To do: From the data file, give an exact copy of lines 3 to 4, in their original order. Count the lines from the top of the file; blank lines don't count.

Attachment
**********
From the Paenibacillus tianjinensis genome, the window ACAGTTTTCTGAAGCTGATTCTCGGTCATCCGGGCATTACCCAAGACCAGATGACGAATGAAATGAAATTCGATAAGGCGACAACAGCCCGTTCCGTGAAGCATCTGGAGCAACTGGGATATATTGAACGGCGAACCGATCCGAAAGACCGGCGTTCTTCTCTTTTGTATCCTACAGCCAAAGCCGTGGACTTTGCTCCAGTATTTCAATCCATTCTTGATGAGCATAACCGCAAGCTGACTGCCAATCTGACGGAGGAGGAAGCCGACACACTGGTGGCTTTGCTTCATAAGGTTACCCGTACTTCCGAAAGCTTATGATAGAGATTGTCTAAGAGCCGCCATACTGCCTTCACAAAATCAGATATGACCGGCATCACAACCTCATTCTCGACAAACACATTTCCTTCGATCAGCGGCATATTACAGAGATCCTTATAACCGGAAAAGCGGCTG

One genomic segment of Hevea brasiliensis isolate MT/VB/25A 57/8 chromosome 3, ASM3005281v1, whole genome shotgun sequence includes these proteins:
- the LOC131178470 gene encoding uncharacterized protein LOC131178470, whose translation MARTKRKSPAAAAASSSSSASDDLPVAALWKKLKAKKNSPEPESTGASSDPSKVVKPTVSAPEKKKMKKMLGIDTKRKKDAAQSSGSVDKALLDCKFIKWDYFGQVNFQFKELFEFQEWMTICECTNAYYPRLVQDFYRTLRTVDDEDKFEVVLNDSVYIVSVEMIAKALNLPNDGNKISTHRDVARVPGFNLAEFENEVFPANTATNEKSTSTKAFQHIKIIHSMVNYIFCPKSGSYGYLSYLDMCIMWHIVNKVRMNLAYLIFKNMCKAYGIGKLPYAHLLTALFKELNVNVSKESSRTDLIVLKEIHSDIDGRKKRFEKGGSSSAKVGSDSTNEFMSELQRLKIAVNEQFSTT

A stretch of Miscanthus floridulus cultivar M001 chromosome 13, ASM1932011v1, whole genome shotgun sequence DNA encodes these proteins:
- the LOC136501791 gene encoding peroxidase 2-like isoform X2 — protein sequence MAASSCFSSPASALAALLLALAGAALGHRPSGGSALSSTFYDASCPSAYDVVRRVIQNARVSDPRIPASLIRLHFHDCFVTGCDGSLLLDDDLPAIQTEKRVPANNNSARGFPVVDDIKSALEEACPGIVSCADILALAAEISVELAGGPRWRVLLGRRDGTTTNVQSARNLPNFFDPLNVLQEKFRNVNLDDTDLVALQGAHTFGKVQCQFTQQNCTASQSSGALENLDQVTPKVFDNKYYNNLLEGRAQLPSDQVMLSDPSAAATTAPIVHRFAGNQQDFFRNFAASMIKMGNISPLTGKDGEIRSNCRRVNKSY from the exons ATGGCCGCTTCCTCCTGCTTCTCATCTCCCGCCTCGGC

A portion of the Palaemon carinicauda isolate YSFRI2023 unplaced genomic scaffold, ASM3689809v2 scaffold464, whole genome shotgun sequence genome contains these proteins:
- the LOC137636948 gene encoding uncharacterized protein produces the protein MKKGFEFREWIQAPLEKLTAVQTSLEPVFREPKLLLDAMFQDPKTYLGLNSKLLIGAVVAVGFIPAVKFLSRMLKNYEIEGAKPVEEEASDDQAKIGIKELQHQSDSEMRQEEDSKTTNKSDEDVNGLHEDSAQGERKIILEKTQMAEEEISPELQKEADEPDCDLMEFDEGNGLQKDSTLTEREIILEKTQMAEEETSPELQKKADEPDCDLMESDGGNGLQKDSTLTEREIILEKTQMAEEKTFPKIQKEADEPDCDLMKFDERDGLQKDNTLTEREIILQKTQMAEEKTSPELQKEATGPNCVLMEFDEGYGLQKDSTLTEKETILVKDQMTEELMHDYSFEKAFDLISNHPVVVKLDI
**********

- the LOC131178470 gene encoding uncharacterized protein LOC131178470, whose translation MARTKRKSPAAAAASSSSSASDDLPVAALWKKLKAKKNSPEPESTGASSDPSKVVKPTVSAPEKKKMKKMLGIDTKRKKDAAQSSGSVDKALLDCKFIKWDYFGQVNFQFKELFEFQEWMTICECTNAYYPRLVQDFYRTLRTVDDEDKFEVVLNDSVYIVSVEMIAKALNLPNDGNKISTHRDVARVPGFNLAEFENEVFPANTATNEKSTSTKAFQHIKIIHSMVNYIFCPKSGSYGYLSYLDMCIMWHIVNKVRMNLAYLIFKNMCKAYGIGKLPYAHLLTALFKELNVNVSKESSRTDLIVLKEIHSDIDGRKKRFEKGGSSSAKVGSDSTNEFMSELQRLKIAVNEQFSTT

A stretch of Miscanthus floridulus cultivar M001 chromosome 13, ASM1932011v1, whole genome shotgun sequence DNA encodes these proteins: